NASA data show that 2020 was the hottest year on record.
The image below shows that high temperature in 2020 hit Siberia and the Arctic Ocean.
In above images, the temperature anomaly is compared to 1951-1980, NASA's default baseline. When using an earlier baseline, the data need to be adjusted. The image below shows a trendline pointing at an 0.31°C adjustment for a 1900 baseline.
Additional adjustment is needed when using a 1750 baseline, while it also makes sense to add further adjustment for higher polar anomalies and for air temperatures over oceans, rather than sea surface water temperatures. In total, a 0.78°C adjustment seems appropriate, as has been applied before, such as in this analysis. For the year 2020, this translates in a temperature rise of 1.8029°C versus the year 1750.
Three trends: blue, purple and red
Will the global temperature rise to 3°C above 1750 by 2026? The blue trend below is based on 1880-2020 NASA Land+Ocean data and adjusted by 0.78°C to reflect a 1750 baseline, ocean air temperatures and higher polar anomalies, and it crosses a 3°C rise in 2026.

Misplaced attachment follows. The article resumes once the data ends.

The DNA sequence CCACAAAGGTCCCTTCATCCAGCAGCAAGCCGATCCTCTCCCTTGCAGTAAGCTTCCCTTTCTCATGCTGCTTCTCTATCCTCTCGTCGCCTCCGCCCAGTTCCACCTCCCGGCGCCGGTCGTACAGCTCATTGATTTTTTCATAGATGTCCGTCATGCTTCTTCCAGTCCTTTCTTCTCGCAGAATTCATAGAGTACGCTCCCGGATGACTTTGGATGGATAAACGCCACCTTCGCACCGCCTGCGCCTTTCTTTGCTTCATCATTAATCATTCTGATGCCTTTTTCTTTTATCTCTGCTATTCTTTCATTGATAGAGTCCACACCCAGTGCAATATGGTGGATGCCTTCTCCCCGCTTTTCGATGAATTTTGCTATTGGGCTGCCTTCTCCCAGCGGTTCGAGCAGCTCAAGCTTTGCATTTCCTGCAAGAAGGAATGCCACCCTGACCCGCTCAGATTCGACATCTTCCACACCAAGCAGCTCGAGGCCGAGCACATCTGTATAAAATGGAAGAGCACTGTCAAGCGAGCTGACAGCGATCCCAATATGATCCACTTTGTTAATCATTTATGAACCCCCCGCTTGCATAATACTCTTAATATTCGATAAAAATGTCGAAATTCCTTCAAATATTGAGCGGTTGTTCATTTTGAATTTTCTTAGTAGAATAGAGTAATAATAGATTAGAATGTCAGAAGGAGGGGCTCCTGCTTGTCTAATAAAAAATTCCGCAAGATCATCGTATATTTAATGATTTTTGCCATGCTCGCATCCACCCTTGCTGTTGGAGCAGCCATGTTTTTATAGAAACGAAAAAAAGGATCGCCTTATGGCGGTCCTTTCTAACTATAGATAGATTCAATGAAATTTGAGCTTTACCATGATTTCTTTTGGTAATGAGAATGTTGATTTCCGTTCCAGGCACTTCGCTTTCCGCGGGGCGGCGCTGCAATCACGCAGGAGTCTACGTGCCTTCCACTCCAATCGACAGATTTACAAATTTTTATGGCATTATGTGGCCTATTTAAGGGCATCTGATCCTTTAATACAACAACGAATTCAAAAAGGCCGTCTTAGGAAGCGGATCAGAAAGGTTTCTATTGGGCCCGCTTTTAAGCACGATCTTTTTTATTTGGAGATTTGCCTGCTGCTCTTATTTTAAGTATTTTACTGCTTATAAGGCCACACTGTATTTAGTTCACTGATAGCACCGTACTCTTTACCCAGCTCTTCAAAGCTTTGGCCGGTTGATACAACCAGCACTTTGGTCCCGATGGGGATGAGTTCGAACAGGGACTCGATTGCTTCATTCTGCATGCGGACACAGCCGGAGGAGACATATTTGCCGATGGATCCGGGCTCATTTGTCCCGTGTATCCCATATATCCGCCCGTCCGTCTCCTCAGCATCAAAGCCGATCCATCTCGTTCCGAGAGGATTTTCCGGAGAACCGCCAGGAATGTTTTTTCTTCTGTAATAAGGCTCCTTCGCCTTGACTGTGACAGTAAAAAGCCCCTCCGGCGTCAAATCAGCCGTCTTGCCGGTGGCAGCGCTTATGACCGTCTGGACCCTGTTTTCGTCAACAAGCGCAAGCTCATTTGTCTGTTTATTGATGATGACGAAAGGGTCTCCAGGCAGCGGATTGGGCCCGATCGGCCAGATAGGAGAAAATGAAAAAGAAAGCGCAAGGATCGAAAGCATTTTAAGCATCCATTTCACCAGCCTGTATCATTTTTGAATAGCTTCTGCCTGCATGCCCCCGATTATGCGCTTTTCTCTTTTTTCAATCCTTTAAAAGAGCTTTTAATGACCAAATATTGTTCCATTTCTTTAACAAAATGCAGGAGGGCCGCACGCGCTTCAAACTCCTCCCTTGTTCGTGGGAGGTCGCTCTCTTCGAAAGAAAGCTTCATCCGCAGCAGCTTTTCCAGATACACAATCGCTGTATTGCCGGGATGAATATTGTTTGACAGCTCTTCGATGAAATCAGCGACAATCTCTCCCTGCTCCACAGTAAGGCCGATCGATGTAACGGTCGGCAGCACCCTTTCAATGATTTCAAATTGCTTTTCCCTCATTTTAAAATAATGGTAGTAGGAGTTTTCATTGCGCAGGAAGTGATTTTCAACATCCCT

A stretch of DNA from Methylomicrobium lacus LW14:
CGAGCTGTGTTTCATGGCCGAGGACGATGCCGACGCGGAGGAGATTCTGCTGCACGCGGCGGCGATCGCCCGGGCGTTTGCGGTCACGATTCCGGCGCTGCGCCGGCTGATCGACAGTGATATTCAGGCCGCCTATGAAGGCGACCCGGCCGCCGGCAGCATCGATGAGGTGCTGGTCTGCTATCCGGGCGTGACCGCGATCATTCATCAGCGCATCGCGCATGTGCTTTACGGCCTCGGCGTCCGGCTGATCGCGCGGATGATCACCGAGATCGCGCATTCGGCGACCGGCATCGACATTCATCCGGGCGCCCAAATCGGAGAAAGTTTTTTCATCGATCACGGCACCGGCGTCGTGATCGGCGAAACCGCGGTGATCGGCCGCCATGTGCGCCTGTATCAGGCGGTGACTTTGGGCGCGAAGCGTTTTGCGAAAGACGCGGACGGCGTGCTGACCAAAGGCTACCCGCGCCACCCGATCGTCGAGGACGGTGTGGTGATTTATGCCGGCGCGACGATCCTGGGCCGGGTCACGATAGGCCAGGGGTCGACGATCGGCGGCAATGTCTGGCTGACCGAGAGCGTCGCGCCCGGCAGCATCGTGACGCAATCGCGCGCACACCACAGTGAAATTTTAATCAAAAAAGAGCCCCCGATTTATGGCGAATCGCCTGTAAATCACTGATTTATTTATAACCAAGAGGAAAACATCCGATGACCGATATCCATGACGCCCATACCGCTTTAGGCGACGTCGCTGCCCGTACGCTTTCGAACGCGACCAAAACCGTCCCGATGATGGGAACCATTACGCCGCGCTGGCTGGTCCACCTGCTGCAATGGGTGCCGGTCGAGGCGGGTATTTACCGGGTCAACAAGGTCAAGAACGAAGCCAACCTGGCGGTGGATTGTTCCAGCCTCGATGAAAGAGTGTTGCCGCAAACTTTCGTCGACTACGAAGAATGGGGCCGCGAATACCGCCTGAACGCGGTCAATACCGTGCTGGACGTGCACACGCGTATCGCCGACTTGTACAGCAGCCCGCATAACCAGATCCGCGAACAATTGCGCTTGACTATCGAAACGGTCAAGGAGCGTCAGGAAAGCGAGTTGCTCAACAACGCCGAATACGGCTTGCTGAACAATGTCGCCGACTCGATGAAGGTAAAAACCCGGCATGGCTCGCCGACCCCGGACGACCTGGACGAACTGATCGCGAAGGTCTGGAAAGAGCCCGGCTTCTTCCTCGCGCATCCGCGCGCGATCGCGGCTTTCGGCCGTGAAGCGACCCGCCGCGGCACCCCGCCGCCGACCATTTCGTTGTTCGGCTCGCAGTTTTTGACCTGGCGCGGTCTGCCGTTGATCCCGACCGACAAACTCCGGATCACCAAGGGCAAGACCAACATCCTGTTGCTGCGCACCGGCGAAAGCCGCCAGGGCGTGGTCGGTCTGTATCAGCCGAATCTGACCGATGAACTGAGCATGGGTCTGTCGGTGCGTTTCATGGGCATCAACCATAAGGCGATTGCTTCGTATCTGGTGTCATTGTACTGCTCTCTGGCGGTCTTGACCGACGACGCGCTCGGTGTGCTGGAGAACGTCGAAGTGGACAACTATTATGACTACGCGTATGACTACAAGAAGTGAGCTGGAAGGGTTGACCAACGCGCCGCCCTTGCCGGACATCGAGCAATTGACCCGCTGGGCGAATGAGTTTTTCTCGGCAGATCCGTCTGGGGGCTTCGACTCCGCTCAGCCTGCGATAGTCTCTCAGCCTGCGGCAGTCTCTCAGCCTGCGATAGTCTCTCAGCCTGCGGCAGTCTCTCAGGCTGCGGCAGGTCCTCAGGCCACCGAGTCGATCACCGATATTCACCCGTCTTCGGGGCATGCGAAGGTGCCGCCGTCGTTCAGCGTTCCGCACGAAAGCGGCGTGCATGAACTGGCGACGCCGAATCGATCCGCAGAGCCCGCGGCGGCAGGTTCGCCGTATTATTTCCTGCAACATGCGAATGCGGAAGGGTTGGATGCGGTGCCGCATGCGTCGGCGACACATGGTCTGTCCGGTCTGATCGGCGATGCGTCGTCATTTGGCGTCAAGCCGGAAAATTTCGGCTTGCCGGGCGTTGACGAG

The trend shows a temperature for 2020 that is slightly higher than indicated by the data. This is in line with the fact that we're currently in a La Niña period and that we're also at a low point in the sunspot cycle, as discussed in an earlier post. The blue trend also shows that the 1.5°C treshold was already crossed even before the Paris Agreement was accepted.
The second (purple) trend is based on a shorter period, i.e. 2006-2020 NASA land+ocean (LOTI) data, again adjusted by 0.78°C to reflect a 1750 baseline, ocean air temperatures and higher polar anomalies. The trend approaches 10°C above 1750 by 2026. The trend is based on 15 years of data, making it span a 30-year period centered around end 2020 when extended into the future for a similar 15 year period. The trend approaches 10°C above 1750 in 2026.
The trend is displayed on the backdrop of an image from an earlier post, showing how a 10°C rise could eventuate by 2026 when adding up the impact of warming elements and their interaction.
The stacked bars are somewhat higher than the trend. Keep in mind that the stacked bars are for the month February, when anomalies can be significantly higher than the annual average.
|Temperature rise for February 2016 versus 1900.|
In the NASA image on the right, the February 2016 temperature was 1.70°C above 1900 (i.e. 1885-1914). In the stacked-bar analysis, the February 2016 rise from 1900 was conservately given a value of 1.62°C, which was extended into the future, while an additional 0.3°C was added for temperature rise from pre-industrial to 1900.
Later analyses such as this one also added a further 0.2°C to the temperature rise, to reflect ocean air temperatures (rather than water temperatures) and higher polar anomalies (note the grey areas on the image in the right).